Monday December 11, 2017
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Consumer court orders tests on Maggi samples


New Delhi: The apex consumer court on Thursday ordered tests on nine samples of Maggi noodles from nine different batches.

The decision was taken by a bench of the National Consumer Disputes Redressal Commission (NCDRC).

The NCDRC said the Maggi samples should be sent to accredited laboratories after verifying the seal and samples in its presence.

The bench of Justice V.K. Jain and Justice B.C. Gupta was hearing a class action suit filed against Nestle India, regarding the alleged high levels of lead content in the company’s brand Maggi noodles.

The government counsel had requested the NCDRC to allow them to procure more samples from the Food Safety and Standards Authority of India (FSSAI) but the demand was not accepted.

The samples to be tested would be Maggi Masala and Veg Atta noodles.


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Maggi noodles safe, lab test results all clear: Nestle


Mumbai: Multinational food giant Nestle India announced here on Friday that 100 percent of the samples tested in three laboratories were found clear and Maggi noodles are safe.

In a statement here on Friday, Nestle said the test results have been received from all three labs mandated by the Bombay High Court recently to test Maggi noodles samples.

“All the 90 samples, covering six variants, tested by three laboratories are clear with lead much below the permissible limits,” the company statement added.


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Why fresh tests on Maggi : Nestle India


New Delhi: Nestle India on Thursday put a query to the apex consumer court as to why fresh tests were being allowed on Maggi noodles on food safety when a similar exercise had been ordered by the Bombay High Court and laboratory test reports were awaited.

The matter came up before the National Consumer Disputes Redressal Commission which heard the matter for around an hour and said it will resume at 2 PM. The bench of Justice VK Jain and Justice BC Gupta was hearing a class action suit filed against Nestle India.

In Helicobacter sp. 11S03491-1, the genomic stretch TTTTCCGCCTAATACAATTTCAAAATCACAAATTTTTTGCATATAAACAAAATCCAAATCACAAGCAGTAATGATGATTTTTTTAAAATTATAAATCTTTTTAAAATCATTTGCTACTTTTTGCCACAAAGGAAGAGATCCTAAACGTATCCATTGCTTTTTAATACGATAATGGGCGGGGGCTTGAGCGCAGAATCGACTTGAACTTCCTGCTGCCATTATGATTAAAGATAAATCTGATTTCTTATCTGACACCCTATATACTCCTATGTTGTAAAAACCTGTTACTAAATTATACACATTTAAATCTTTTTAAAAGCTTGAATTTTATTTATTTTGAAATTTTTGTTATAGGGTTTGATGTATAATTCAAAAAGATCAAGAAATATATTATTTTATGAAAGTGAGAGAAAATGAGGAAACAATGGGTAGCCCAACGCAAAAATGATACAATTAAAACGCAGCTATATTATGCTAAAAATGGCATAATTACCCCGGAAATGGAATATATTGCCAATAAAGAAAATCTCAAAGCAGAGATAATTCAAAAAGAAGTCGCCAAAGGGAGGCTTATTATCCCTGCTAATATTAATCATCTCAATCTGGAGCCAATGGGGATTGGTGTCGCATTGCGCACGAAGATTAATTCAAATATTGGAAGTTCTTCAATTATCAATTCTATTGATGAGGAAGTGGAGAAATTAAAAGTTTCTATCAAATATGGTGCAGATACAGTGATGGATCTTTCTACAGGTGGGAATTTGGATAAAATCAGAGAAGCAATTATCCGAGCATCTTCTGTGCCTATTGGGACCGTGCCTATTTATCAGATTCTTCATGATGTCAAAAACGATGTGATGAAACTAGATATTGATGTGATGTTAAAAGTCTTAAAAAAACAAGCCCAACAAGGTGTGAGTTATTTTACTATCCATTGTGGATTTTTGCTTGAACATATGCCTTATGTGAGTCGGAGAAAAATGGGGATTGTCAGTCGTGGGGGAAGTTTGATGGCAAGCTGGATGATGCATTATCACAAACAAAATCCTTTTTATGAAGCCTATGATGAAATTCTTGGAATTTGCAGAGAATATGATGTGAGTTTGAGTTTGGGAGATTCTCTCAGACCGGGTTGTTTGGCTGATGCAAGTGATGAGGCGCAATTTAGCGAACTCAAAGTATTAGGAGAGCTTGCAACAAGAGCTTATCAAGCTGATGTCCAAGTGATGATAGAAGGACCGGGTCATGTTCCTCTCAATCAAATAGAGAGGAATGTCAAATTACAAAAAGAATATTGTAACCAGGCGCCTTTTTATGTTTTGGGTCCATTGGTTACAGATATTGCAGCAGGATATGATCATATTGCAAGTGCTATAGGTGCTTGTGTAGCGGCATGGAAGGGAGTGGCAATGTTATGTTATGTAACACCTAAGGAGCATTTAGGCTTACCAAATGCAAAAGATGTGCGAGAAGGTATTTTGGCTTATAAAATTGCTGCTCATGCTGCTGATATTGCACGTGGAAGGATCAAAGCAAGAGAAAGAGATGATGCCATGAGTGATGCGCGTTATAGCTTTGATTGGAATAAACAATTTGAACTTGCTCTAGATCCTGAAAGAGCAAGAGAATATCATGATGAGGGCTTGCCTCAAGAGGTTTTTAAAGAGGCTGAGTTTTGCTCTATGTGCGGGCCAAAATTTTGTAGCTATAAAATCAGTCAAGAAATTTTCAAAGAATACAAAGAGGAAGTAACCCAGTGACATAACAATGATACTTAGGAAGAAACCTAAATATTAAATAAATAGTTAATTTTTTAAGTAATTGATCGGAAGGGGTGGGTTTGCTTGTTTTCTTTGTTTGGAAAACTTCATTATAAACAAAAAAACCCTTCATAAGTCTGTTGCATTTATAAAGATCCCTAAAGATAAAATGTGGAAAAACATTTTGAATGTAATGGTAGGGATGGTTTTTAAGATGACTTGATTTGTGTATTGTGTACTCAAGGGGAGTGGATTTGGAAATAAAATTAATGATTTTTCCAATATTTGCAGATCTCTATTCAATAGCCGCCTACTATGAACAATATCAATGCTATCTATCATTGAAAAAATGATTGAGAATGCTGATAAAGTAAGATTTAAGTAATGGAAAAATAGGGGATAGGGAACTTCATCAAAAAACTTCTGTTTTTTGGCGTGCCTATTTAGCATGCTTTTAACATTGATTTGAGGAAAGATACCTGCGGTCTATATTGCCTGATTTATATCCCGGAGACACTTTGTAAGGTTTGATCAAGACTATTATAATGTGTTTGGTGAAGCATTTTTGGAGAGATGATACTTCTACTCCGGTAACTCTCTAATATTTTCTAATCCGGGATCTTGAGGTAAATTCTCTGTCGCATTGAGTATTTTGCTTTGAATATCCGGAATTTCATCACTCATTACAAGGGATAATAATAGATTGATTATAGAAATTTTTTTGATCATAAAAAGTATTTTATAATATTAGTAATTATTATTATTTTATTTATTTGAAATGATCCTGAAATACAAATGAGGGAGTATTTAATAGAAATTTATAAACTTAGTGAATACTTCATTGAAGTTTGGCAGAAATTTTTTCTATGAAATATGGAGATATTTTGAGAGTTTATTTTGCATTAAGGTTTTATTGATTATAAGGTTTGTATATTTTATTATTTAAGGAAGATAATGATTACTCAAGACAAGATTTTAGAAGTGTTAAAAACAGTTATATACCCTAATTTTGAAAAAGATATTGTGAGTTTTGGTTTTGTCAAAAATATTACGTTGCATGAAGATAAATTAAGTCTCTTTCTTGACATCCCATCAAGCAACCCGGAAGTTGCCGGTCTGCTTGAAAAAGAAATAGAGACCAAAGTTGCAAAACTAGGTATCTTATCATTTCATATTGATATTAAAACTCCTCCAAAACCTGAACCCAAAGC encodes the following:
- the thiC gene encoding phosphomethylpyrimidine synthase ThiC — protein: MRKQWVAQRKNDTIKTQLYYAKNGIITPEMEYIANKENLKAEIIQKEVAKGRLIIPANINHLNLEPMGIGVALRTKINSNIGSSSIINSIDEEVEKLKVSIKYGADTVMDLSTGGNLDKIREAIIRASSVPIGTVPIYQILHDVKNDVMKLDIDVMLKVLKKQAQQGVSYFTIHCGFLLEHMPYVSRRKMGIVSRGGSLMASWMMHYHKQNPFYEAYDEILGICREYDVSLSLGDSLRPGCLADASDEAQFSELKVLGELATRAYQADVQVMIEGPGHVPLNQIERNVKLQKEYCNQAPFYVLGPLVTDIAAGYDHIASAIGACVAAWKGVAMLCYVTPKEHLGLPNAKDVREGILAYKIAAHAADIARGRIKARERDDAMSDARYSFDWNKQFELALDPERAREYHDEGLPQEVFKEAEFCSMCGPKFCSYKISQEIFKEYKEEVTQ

We are for the results of the samples from three laboratories as was ordered by the high court in few days. As such what is the need of parallel tests?” Nestle’s attorney asked over the suit filed by the ministry of consumer affairs for alleged unfair trade practices by Nestle.


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Maggi to receive apex consumer court hearing on fresh tests


By NewsGram Staff Writer

New Delhi: Nestle’s arguments on fresh tests conducted on its popular Maggi noodles will receive a hearing by the apex consumer court on October 8, and take up the larger class action suit filed against the Swiss giant by the end of next month.

The decision was taken after after an initial hearing of arguments regarding the class action suit filed by the central government against Nestle India for alleged unfair trade practices.

Appearing for the Ministry of Consumer Affairs, Additional Solicitor General Sanjay Jain sought more time from the commission to present the fresh tests on the 27 sealed samples of different variants of Maggi collected from the market, to which Nestle had raised objections.

Jain, along with counsels Mrinalini Sen Gupta and Prabhsahay Kaur, also placed the samples of different variants they wished to be tested before the court. But the Nestle counsel wanted to know from where they had been, since the product was withdrawn from the market on June 5.

A bench of the National Consumer Disputes Redressal Commission, comprising Justice VK Jain and Justice BC Gupta, said the court will meet again on October 8 to hear the arguments of Nestle India over the fresh tests.

The commission also questioned why Nestle India should have a problem with the testing of their own products, and said, “The government wasn’t producing the product”.

The government’s counsel had also filed an application to allow the Food Safety and Standards Authority of India (FSSAI) as a party to assist the commission.

During the hearing Nestle India said the company has been singled out and questioned why its competitor brands weren’t being tested.

Responding to some test reports done by the government, which were missing from the application filed before the court and marked as “Not Applicable”, Nestle’s counsel said material supporting their company was being concealed and needed to be produced.

(With inputs from IANS)